At the beginning of this year the median oil price being used by analysts was $80 and $85 for 2015 and 2016 respectively. Currently they are using $55 and $58 – a significant 30% reduction in the most important modelling assumption (resulting unsurprisingly in wholesale negative earnings revisions). However, notwithstanding these significant reductions in earnings estimates, many of the underlying oil stocks (some E&Ps and most Integrateds) have remained resilient. We think this is because most analysts (and investors) continue to believe the oil price will be materially higher in the near future and thus are prepared to “look through” current weak earnings. This is supported by our recent survey of oil price assumptions being used by analysts in their models, details of which are shown in the table below.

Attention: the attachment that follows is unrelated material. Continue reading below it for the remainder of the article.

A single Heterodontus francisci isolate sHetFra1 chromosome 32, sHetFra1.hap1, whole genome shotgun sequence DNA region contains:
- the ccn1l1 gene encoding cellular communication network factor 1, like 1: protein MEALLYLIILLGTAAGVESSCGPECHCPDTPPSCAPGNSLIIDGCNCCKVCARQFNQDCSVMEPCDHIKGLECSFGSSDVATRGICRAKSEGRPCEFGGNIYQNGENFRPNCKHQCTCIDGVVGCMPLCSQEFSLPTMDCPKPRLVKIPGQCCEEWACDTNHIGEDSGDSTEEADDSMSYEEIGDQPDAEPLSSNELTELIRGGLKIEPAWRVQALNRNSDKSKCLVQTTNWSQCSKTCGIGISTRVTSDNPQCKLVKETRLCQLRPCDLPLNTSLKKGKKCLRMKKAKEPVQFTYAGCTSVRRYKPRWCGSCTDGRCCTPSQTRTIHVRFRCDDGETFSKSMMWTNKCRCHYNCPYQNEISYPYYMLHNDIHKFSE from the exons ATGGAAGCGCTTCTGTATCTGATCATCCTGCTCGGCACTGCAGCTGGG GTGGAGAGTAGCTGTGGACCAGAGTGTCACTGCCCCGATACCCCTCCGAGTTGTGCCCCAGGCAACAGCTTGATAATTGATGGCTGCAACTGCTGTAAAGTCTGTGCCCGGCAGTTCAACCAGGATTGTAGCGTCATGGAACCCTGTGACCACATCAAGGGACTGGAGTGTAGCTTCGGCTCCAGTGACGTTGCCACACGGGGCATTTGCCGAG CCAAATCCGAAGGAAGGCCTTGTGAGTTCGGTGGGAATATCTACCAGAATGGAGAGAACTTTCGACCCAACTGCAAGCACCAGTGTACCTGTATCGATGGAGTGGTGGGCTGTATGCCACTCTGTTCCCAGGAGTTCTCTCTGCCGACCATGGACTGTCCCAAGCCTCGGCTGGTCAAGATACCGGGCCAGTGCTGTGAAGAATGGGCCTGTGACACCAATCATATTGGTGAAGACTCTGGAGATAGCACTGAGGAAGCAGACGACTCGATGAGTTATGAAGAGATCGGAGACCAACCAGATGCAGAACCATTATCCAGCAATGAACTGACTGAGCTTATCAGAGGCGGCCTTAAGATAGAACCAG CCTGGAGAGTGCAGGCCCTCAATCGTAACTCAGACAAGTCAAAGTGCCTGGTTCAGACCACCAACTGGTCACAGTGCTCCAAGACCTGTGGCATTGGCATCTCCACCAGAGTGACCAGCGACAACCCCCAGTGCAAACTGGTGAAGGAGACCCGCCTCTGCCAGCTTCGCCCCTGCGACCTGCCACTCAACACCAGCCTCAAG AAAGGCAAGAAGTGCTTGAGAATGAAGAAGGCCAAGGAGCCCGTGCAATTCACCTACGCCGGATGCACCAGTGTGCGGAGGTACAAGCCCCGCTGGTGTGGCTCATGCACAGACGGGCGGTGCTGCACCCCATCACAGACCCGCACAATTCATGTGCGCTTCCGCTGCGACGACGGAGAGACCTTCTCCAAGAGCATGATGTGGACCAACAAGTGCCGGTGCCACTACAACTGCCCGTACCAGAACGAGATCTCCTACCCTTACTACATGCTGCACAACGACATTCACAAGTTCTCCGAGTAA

Table 1: Median oil price assumptions being used in earnings models
Source: Argonaut, Bloomberg
It is clear from the table above that current earnings estimates (and all other valuation derived arguments) are implicitly assuming a 32% increase in the oil price next year and an impressive 59% increase by 2017, whilst an oil price 82% higher than today’s is being used to derive longer term earnings forecasts. With such assumptions it is relatively easy to make a “buy case” for most oil stocks. Analysts argue these assumptions are rooted in detailed cost and IRR analysis and reflect the oil price required to bring on marginal new fields to satisfy global demand. Whilst theoretically this may be true, we feel reality may be different. Is there really a pressing need to bring on new oil fields in the near term after global integrated companies have sunk $2.6 trillion into upstream capex projects in the last ten years (far above any levels of previous investment) and effectively rebuilding the world’s supply base? We think not. What counts in today’s environment is production costs, and this is critical to understanding the current dynamics in global supply.